After Darren Aronofsky’s dizzying, delirious mother!, an adaptation of a quiet one-set stage play seems a formally conservative turn. But The Whale, adapted for the screen by playwright Samuel D. Hunter, has more in common with mother! than its origins suggest: a captive protagonist in a claustrophobic home, a surfeit of metaphors, and the all-consuming specter of religious trauma. Just in time for Christmas!

The film stars old friend Brendan Fraser as Charlie, a morbidly obese English teacher trying to reconnect with his daughter (Sadie Sink). Suffering from congestive heart failure and without a happy prognosis, he elects to spend his twilight year teaching writing and righting wrongs. From the first shot—a videoconference class where, against all odds, all of Charlie’s students have their cameras on, but Charlie himself remains a black square—The Whale underpins Charlie’s labors with a great, lurking shame. His body disgusts him; his past horrifies him. Literally and figuratively, he’s immobile.

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Like many deceptively simple plays—and like any good mother! follow-up—The Whale is replete with double meanings. In addition to not-so-charitably describing Charlie, the film’s title refers to an essay on Moby Dick that Charlie recites to center himself, alluding to some literal or metaphorical mystery that you’ll likely solve before intended. The script, perhaps simplified and certainly condensed from its stage version, is flatly obvious about its messages and themes. Nary a profundity goes un-monologued eventually.

This blatancy is best exemplified by Thomas (Ty Simpkins), a young missionary and one of the revolving cast of characters that come and go from Charlie’s apartment. Thomas’ appearance pulls on some delicate threads—Charlie and his partner belonged to Thomas’ church before religious guilt rent them apart—and the resulting tension, belied by Thomas’ eagerness to serve and Charlie’s wholesale friendliness, paints a disharmony between Christian ethics and genuine goodness. By the third act, though, Thomas is preaching the distinction between physical and heavenly bodies, prompting Charlie to thunderously condemn—or exposit, rather—the danger of theologies that seek to save the soul but position the body as broken. Where the prior atmosphere between Thomas and Charlie was uncomfortably, tellingly suggestive, the more direct dialogue is only generally insightful. The film changes Thomas from Mormon to evangelical to better reflect the times, but its spoken observations on religion feel detached from cultural specificity.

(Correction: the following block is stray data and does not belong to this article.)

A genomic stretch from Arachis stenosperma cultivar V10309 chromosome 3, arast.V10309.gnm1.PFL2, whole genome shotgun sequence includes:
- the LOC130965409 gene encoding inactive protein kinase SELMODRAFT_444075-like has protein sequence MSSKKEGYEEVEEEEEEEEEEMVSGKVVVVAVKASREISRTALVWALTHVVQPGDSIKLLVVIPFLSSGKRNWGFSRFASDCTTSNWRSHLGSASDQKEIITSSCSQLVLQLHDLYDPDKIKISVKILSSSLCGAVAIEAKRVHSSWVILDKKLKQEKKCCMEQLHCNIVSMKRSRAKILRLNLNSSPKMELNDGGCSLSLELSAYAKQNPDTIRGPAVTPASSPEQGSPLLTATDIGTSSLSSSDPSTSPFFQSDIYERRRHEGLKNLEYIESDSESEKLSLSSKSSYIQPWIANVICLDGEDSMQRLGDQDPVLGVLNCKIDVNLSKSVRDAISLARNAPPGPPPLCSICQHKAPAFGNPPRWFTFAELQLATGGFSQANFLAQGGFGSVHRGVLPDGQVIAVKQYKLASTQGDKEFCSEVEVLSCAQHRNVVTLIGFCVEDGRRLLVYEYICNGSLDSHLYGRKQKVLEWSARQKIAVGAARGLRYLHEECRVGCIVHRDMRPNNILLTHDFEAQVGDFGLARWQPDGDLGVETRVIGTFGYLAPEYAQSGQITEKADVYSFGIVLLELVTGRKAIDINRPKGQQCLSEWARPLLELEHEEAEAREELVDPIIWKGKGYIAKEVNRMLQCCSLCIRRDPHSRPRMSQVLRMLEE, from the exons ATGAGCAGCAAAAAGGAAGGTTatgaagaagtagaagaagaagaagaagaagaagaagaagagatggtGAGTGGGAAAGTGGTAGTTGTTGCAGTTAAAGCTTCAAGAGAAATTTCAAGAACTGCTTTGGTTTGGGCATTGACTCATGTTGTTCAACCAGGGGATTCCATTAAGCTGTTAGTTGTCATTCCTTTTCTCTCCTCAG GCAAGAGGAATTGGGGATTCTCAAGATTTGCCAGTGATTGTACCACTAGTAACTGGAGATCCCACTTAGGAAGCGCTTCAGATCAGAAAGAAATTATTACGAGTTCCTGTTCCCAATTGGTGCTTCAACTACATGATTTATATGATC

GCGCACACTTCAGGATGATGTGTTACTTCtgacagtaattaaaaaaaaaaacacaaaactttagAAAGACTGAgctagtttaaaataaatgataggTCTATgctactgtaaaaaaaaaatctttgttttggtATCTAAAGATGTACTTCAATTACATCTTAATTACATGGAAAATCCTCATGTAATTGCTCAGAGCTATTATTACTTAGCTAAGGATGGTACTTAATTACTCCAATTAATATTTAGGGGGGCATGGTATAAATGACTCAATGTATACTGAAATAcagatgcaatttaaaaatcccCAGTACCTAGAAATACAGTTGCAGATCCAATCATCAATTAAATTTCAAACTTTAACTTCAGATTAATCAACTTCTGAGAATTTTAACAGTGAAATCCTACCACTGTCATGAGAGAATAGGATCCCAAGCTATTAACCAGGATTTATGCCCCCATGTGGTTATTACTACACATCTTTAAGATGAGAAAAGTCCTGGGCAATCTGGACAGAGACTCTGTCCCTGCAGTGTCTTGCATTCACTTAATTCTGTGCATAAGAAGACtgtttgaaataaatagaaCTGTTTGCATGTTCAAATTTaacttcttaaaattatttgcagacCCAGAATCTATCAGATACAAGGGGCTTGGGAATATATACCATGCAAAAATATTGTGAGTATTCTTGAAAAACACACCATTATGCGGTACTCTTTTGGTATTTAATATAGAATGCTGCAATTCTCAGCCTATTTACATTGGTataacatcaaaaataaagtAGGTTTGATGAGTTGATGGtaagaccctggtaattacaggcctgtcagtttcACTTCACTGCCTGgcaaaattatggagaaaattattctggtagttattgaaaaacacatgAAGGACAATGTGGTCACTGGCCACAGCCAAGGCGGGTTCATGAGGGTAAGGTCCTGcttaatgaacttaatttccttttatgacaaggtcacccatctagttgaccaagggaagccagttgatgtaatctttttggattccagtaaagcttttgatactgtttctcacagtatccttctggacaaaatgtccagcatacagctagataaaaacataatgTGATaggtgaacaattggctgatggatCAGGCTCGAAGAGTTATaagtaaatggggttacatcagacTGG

In short, The Whale is very platitudinous. But at least it’s gloomily platitudinous. When Charlie’s tortured, torturous daughter turns up, he encourages her to process her feelings through journaling, and his writing-tips-as-life-lessons feel, despite the script’s efforts, more thin than daringly honest. But this is offset by The Whale’s fatalism. What first appears a time-worn battle between hope and cynicism becomes a final, desperate application of palpably empty hope. In a feat of inverse character development, the more we find out about the central family—the bereft Charlie, his aggrieved ex-wife, and their ghastily cruel daughter—the less faith we have in their progress. That the film legitimizes their despair without offering hope as a solution—only ever as a salve—makes hoping anyway seem downright revolutionary. Salvation is a fool’s game, a too-lofty goal; mere hope leaves room for despair and the people drowning in it.

The Whale’s performances crystallize this. Fraser, as you may have heard, is tremendous, but he’s even more tremendous than you’ve heard. His depression and self-loathing are so precisely controlled this his rare emotional breakdowns are heartbreaking. A quiver in his voice would shake me with sobs. Conversely, when he’s a foil to Sadie Sink’s more perfunctory angst, his optimism feels radical. Hong Chau, who plays Charlie’s nurse and close friend (and who is fast becoming one of my favorite working actors), turns in an equally passionate supporting performance, and Samantha Morton stops by for a just killer scene as Charlie’s ex-wife. This is a hell of an ensemble, one steeped in human fears, foibles, and failures.

Behind the camera, Aronofsky and longtime collaborator Matthew Libatique show worthy restraint. Echoing the sparse yet thoughtful production design of Charlie’s apartment, they reign in the freewheeling chaos of mother! in favor of still, studious shots and painterly compositions, and cleverly, the more limited camera movement is used to emphasize Charlie’s limited mobility. This rarely feels fatphobic or gimmicky; Aronofsky takes care to filter Charlie’s struggles through his shame and trauma instead of dwelling on his obesity in a vacuum. It’s a far more respectful take on addiction and its causes than the sensationalized Requiem for a Dream.

Empathy and respect bleed through The Whale’s screenplay, even if the adaptation isn’t as insightful as its actors. But how could it be? Fraser sets the bar astronomically high. His return is doubly as exciting as Aronofsky’s.

★★★½   (3.5/5)